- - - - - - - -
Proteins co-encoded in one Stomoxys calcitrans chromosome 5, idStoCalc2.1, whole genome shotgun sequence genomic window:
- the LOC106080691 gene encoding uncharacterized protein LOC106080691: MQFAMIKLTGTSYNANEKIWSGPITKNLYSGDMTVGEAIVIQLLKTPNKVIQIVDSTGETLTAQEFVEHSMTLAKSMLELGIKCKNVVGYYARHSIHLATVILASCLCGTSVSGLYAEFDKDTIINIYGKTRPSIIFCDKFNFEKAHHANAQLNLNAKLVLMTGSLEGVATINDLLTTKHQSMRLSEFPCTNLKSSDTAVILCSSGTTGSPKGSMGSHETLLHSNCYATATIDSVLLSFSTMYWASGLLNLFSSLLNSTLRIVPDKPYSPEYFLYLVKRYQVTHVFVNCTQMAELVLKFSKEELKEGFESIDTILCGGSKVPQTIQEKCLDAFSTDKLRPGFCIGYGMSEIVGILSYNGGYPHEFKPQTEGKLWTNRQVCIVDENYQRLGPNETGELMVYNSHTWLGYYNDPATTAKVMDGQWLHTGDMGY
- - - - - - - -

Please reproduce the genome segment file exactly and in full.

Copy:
Proteins co-encoded in one Stomoxys calcitrans chromosome 5, idStoCalc2.1, whole genome shotgun sequence genomic window:
- the LOC106080691 gene encoding uncharacterized protein LOC106080691: MQFAMIKLTGTSYNANEKIWSGPITKNLYSGDMTVGEAIVIQLLKTPNKVIQIVDSTGETLTAQEFVEHSMTLAKSMLELGIKCKNVVGYYARHSIHLATVILASCLCGTSVSGLYAEFDKDTIINIYGKTRPSIIFCDKFNFEKAHHANAQLNLNAKLVLMTGSLEGVATINDLLTTKHQSMRLSEFPCTNLKSSDTAVILCSSGTTGSPKGSMGSHETLLHSNCYATATIDSVLLSFSTMYWASGLLNLFSSLLNSTLRIVPDKPYSPEYFLYLVKRYQVTHVFVNCTQMAELVLKFSKEELKEGFESIDTILCGGSKVPQTIQEKCLDAFSTDKLRPGFCIGYGMSEIVGILSYNGGYPHEFKPQTEGKLWTNRQVCIVDENYQRLGPNETGELMVYNSHTWLGYYNDPATTAKVMDGQWLHTGDMGY